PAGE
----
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    Preparing the (already coloured) thread

    (haha, while writing I realise that this is the most difficult part to describe….. with my non-native English…. Don’t get desperate please, if it sounds bwwaaa)
    The threads, which have been wound on the 2 metre reel are then prepared for dyeing.The magic of Uzbek silk is the so-called ikat technique, where the silk is dyed before weaving. Either both threads, warp and weft, or only one is dyed in this technique (and the other in full thread dyeing).
    According to a pattern, plastic strips are tightly wrapped around the thread (=where no colour should go), and then the whole thread is placed into a dyeing bath. Of course, the dye soaks a tiny bit into the wrapped part, that’s why the finished silk always has these slightly blurred, “cloudy” appearance, where colours meet.

    A good website to learn more about this dyeing technique is this one:
    Ikat pattern technique

    Or read at
    Wikipedia about Ikat – and more links

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    Now the cruel part – obtaining the filaments

    by Trekki Written Apr 28, 2007

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    As I was here in August (2006), it was already too late to see the cocoon steaming. But also here, a good website exists for those of you who are interested in seeing this part.
    A finished cocoon consists of approx. 1000 m of a single silk thread. A cocoon has to be further processed to get the filaments maximum 8-10 days after it is finished, as otherwise if the worms would transform into moths and their secrets would dissolve the silk thread.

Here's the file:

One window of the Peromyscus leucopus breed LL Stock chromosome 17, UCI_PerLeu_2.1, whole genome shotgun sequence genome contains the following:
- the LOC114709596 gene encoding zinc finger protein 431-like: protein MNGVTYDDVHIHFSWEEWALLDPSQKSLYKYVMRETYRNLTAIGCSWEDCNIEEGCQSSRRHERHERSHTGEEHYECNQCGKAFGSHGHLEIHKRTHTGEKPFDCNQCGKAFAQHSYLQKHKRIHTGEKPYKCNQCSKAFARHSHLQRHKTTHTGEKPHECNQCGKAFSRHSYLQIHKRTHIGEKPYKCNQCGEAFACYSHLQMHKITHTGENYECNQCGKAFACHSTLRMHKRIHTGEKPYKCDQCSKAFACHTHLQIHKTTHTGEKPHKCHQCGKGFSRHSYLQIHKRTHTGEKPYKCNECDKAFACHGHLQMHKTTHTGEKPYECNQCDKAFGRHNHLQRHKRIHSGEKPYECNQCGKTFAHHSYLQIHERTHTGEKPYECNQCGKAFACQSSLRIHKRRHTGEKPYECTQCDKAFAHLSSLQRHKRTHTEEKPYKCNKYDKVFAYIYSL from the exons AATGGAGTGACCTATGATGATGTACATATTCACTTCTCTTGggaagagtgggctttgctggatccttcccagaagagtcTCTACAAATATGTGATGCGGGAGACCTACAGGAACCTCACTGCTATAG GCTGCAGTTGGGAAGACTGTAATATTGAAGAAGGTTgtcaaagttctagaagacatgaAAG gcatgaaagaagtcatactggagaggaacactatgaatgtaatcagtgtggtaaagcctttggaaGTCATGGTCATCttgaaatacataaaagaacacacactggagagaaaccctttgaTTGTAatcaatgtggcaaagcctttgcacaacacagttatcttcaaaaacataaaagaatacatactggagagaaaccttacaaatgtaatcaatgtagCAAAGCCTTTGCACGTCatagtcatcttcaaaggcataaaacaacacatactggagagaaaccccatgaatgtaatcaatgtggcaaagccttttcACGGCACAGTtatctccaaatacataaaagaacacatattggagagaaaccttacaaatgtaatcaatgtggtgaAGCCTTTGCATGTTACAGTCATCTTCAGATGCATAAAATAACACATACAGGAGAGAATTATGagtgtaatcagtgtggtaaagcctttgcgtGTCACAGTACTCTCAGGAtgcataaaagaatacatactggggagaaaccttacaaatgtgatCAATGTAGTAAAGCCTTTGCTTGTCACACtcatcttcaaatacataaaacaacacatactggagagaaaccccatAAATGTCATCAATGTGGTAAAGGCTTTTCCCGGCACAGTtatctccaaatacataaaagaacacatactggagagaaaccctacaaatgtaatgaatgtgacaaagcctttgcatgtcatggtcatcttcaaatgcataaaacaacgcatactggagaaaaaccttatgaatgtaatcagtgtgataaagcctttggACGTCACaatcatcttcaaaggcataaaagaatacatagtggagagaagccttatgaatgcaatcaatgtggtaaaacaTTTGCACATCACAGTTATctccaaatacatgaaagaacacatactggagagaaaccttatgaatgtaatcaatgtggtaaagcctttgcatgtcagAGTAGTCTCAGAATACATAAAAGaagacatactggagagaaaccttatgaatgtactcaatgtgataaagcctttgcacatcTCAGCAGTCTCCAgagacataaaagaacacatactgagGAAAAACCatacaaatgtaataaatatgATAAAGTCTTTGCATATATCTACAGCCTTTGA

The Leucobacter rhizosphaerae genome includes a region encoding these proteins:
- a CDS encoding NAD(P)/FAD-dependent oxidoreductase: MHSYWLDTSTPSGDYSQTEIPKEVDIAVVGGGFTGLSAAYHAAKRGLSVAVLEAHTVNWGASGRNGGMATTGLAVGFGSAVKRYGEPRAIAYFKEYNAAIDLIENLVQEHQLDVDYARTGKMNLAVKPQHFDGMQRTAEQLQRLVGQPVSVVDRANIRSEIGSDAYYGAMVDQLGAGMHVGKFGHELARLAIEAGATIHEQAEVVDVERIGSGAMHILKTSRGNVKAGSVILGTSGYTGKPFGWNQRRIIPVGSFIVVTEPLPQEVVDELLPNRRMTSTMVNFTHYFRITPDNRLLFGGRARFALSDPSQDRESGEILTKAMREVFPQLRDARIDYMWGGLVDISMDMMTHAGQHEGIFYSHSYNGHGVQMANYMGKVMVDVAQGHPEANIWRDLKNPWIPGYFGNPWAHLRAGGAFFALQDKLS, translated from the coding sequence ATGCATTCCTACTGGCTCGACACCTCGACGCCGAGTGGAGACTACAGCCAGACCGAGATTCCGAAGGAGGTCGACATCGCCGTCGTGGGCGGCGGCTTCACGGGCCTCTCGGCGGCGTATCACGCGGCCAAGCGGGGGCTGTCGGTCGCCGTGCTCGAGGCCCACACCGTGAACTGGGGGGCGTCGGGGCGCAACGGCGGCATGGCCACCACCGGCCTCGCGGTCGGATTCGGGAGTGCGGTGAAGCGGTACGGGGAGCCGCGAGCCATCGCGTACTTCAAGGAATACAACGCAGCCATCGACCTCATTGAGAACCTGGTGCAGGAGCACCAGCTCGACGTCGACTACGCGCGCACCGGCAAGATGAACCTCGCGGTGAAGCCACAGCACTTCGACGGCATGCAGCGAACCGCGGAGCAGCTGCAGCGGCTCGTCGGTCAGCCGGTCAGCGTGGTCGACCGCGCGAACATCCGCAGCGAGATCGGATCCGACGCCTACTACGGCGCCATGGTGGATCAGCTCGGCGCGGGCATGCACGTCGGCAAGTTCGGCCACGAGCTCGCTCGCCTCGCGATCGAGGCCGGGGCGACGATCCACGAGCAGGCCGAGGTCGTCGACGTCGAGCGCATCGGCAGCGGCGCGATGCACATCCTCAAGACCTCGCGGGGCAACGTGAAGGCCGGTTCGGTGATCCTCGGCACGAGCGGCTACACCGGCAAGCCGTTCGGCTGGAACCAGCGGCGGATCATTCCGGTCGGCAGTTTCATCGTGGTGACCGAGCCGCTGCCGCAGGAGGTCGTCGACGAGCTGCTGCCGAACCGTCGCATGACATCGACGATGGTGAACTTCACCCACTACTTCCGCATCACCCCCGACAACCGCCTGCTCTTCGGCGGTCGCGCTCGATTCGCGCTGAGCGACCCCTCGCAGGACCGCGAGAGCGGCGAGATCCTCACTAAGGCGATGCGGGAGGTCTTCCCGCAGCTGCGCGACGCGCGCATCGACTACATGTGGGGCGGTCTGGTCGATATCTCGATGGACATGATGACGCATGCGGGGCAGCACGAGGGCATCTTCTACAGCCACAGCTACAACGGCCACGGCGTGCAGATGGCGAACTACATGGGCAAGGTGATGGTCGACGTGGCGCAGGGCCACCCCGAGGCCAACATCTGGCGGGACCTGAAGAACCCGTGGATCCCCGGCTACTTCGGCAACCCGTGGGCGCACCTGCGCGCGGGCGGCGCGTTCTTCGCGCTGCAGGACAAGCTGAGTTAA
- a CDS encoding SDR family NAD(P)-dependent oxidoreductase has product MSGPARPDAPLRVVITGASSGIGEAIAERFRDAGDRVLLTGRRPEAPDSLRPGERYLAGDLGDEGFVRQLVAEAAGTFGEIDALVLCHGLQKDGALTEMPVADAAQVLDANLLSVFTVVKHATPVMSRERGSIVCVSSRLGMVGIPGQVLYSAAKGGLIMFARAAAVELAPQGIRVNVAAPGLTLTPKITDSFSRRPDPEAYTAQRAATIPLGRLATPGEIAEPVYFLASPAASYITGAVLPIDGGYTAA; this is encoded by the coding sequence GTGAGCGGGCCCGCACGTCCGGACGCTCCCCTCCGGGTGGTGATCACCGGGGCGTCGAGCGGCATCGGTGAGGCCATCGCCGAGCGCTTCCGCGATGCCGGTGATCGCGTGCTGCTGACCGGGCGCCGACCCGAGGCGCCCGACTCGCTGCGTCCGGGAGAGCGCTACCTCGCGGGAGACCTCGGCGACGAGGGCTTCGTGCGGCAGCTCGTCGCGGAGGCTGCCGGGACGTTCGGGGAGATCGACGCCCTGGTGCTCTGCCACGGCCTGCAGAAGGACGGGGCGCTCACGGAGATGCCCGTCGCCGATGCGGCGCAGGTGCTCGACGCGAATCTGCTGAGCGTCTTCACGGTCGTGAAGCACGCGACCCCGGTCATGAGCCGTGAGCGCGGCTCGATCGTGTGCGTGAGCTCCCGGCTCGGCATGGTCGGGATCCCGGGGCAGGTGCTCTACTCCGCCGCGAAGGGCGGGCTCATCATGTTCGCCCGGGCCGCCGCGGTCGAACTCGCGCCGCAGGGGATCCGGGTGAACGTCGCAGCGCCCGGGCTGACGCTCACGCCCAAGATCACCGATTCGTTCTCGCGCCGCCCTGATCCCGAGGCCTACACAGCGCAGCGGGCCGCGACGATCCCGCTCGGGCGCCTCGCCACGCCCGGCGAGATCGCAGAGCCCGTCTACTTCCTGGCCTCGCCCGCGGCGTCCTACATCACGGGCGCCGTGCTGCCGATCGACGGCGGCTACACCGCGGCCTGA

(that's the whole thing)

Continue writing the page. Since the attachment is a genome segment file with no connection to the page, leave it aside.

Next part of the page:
To obtain the silk thread in its full length, the cocoons are treated with hot steam (to kill them) and are carefully brushed to find the beginning of the thread, which is then unwound. It is wrapped on a reel, which is then going to the next step of “customizing” in length.
    Uzbek silk patterns consist of repeating patterns every 2 metres. That’s why the filaments are put on a special reel (length a bit more than 2 metres) to dry and get further processed. Part of the threads are set aside and machine-wound on little reels to be sold to handicraft shops.

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    Feeding the hungry little worms

    by Trekki Written Apr 28, 2007

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    This is something I only know from reading, as I was in Uzbekistan too late (August) to see a silk worm hatchery. But I cannot describe the silk process without giving a bit of explanation about the real manufacturers of silk – the worms.
    It is nicely described in Lonley Planet’s Central Asia (p. 193 in edition 3, 2004). But you can also find many detailed information in www, please see end of this here.
    According to LP, Uzbekistan government hands out 20 g of tiny silk worms to farmers willing to raise them. Hatchery time is April to May, in which the must farmers have to work around the clock, given the appetite of the worms. LP wrote that they eat up to 300 kg (!!) chopped mulberry leaves per day during their last period, before they start cocooning. My god, it must be a huge amount of work for the farmers to collect and chop these leaves ! When the worms have finished cocooning, the farmers sell the cocoons to the factories. LP mentions a price of 1-2 USD per kg cocoons, where usually 80 – 120 kg of cocoons are resulting from the initial 20 g of worms.

    For further reading about all the breeding, including buying worms and setting up a hatchery at home, see here:

    Wikipedia about the silk worm,
    Wikipedia about their meal, the mulberry tree,
    Site about how to raise silk worms,
    silk worm cocoons,
    another one for silk worm cocoons,
    excellent site with many links how to “process” the cocoons.